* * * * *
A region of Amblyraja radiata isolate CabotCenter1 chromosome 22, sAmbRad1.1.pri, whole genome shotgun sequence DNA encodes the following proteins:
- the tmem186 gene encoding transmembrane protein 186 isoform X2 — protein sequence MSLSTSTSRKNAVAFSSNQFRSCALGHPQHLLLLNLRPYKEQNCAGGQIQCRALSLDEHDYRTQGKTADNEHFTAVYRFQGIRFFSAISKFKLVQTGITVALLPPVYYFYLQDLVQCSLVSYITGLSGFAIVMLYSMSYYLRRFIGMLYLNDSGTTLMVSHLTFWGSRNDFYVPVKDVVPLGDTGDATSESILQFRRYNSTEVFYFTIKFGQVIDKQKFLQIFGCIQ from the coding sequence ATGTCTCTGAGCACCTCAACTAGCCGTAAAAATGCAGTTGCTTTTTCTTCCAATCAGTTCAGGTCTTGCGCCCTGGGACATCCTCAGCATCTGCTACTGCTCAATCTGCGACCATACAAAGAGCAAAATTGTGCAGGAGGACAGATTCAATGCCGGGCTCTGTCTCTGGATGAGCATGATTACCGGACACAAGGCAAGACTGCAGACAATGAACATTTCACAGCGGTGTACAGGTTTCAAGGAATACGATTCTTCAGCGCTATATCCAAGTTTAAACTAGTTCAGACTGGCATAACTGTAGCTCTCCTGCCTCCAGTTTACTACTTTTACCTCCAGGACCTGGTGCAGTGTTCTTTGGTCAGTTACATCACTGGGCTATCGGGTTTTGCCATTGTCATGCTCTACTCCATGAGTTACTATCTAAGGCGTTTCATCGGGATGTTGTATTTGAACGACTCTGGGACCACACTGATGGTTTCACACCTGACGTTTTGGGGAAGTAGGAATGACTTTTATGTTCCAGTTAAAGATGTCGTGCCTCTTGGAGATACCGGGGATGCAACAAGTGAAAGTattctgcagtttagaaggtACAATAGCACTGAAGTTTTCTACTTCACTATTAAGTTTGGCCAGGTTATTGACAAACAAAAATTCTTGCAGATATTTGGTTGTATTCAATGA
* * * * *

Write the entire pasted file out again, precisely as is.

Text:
A region of Amblyraja radiata isolate CabotCenter1 chromosome 22, sAmbRad1.1.pri, whole genome shotgun sequence DNA encodes the following proteins:
- the tmem186 gene encoding transmembrane protein 186 isoform X2 — protein sequence MSLSTSTSRKNAVAFSSNQFRSCALGHPQHLLLLNLRPYKEQNCAGGQIQCRALSLDEHDYRTQGKTADNEHFTAVYRFQGIRFFSAISKFKLVQTGITVALLPPVYYFYLQDLVQCSLVSYITGLSGFAIVMLYSMSYYLRRFIGMLYLNDSGTTLMVSHLTFWGSRNDFYVPVKDVVPLGDTGDATSESILQFRRYNSTEVFYFTIKFGQVIDKQKFLQIFGCIQ from the coding sequence ATGTCTCTGAGCACCTCAACTAGCCGTAAAAATGCAGTTGCTTTTTCTTCCAATCAGTTCAGGTCTTGCGCCCTGGGACATCCTCAGCATCTGCTACTGCTCAATCTGCGACCATACAAAGAGCAAAATTGTGCAGGAGGACAGATTCAATGCCGGGCTCTGTCTCTGGATGAGCATGATTACCGGACACAAGGCAAGACTGCAGACAATGAACATTTCACAGCGGTGTACAGGTTTCAAGGAATACGATTCTTCAGCGCTATATCCAAGTTTAAACTAGTTCAGACTGGCATAACTGTAGCTCTCCTGCCTCCAGTTTACTACTTTTACCTCCAGGACCTGGTGCAGTGTTCTTTGGTCAGTTACATCACTGGGCTATCGGGTTTTGCCATTGTCATGCTCTACTCCATGAGTTACTATCTAAGGCGTTTCATCGGGATGTTGTATTTGAACGACTCTGGGACCACACTGATGGTTTCACACCTGACGTTTTGGGGAAGTAGGAATGACTTTTATGTTCCAGTTAAAGATGTCGTGCCTCTTGGAGATACCGGGGATGCAACAAGTGAAAGTattctgcagtttagaaggtACAATAGCACTGAAGTTTTCTACTTCACTATTAAGTTTGGCCAGGTTATTGACAAACAAAAATTCTTGCAGATATTTGGTTGTATTCAATGA